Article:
Blockbuster Bankruptcy?

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The bad news just keeps on coming for beleaguered movie rental giant Blockbuster, but is anyone really surprised? Yesterday, the LA Times reported that Blockbuster chief executive Jim Keyes was in LA to discuss plans for a possible “pre-planned” bankruptcy in September. Apparently, he met with executives at several studios including Paramount Pictures, Sony Pictures, Walt Disney Studios, and 20th Century Fox. The support of these studios is necessary for Blockbuster, which will need to rely on them for new releases during the bankruptcy and subsequent restructuring.

Blockbuster hopes to spend only six months in restructuring, but the process will undoubtedly be painful. The company is $920 million in debt and needs to restructure leases on at least five hundred of their three thousand five hundred US stores. The firm also plans on refocusing on non-retail spaces; apparently they’ve started to manufacture Blockbuster brand kiosks (much like Redbox) that will rent DVDs for a dollar.

In order to be successful, Blockbuster needs to do several things. Firstly, they need to pay closer attention to the profitability of each of their stores. Last year, Blockbuster shuttered around a thousand of their brick and mortar operations when they discovered that the stores weren’t making any money; frankly, the fact that executives didn’t realize this ahead of time makes them look careless. Secondly, Blockbuster needs to adopt a better price plan – something cheaper and consistent. Does anyone really know what late movie charges are? Thirdly, Blockbuster needs to improve the customer experience. Mom and pop rental operations seem to be doing okay – this might have something to do with the fact that their staff is friendly, knowledgeable about movies, and more willing to carry hard to find items (like RoboGeisha) than Blockbuster.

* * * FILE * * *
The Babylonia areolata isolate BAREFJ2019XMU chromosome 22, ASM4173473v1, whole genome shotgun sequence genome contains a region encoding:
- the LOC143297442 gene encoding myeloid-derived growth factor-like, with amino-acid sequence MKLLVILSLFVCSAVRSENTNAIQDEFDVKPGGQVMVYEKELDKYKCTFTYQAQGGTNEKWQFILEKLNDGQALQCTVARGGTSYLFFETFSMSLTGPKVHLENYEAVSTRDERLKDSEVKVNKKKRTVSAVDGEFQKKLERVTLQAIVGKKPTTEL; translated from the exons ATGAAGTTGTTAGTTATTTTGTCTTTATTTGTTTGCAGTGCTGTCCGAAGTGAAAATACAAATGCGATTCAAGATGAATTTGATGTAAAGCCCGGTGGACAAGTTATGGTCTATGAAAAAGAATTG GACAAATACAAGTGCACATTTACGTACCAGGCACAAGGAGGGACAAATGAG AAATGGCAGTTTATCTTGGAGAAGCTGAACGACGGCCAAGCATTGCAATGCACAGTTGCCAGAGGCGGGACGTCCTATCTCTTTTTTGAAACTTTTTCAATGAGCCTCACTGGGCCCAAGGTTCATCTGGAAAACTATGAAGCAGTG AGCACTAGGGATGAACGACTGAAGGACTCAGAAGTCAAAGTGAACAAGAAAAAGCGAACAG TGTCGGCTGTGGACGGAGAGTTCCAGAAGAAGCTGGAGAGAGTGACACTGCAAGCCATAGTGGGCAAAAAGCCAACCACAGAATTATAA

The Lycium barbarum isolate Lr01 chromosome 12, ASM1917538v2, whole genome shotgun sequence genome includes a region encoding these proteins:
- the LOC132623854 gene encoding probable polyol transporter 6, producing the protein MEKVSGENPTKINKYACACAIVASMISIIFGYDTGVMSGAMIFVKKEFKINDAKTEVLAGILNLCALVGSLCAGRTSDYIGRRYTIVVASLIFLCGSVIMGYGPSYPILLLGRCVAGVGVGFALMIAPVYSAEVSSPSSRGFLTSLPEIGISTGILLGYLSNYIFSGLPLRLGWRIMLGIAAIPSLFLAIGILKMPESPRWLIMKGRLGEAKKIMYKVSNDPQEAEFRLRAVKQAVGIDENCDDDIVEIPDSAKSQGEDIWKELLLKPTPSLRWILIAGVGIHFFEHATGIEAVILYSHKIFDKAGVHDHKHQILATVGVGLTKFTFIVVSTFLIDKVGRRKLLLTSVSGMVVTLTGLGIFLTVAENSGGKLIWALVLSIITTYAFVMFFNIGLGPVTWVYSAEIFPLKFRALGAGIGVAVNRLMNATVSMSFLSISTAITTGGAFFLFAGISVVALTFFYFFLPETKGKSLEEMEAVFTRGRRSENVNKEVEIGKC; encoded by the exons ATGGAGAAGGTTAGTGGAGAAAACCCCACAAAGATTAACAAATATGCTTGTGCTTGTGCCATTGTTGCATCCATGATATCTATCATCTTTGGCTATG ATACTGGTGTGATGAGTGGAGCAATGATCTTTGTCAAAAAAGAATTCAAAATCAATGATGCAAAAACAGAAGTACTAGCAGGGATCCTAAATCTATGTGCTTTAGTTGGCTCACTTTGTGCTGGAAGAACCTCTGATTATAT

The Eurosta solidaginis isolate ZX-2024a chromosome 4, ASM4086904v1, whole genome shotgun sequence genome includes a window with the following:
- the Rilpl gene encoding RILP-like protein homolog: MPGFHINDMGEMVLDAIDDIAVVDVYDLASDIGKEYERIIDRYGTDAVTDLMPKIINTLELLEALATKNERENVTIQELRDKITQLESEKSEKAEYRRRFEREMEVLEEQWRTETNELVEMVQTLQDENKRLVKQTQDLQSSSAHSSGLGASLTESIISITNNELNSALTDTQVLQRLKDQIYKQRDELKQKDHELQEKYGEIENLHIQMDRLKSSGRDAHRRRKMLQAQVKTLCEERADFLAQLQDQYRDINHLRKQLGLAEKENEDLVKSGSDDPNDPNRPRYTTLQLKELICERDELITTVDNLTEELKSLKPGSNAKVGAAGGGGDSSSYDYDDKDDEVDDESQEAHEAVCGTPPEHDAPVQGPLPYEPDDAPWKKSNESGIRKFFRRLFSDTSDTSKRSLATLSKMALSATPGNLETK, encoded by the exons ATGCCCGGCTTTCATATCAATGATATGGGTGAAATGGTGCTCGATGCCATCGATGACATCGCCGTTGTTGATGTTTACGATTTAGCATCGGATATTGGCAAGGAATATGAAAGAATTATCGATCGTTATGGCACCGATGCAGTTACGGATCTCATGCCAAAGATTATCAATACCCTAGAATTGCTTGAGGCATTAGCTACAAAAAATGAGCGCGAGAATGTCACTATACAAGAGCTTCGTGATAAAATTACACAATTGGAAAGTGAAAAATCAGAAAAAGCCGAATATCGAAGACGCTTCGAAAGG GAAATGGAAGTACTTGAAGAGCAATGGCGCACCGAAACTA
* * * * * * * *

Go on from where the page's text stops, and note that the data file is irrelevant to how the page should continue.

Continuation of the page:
Of course, that much change is a fairly tall order, and it seems doubtful that Blockbuster can cope. The last time I was in one of their stores, the seventeen-year-old cashier spent ten minutes on his cell phone before telling me that he hadn’t heard of American Beauty.

Good riddance, Blockbuster.

– Dave Robson

  1. Jovita Cruz Quan says

    The losses in terms of jobs will be terrible. Though Blockbuster boasts a lackluster track record it is still unfortunate that many like that bum who did not know about American Beauty will be out of a job further hurting the economy.

  2. Derek says

    Another example of how smaller businesses can adapt faster and more efficiently than Big Box Behemoths. Something about actually being on the ground and interacting with your customers and employes gives the Independent store more flexibility to try new things without having to consult the head office on the Death Star (or where BlockBusters headquarters are). It also gives them the resiliency to not tinker with what works and not fall for hairbrained schemes, such as the No Late Fee Policy or experimenting with selling frozen Pizza’s as one chain did.

    The Small Business model is no good for large scale operations, but the Large Multinational Corp is definately not always the right fit for smaller retail outlets, where connection to the community is a sizeable advantage.

  3. Ricky D says

    i feel bad for the people losing their jobs but I hate this franchise.

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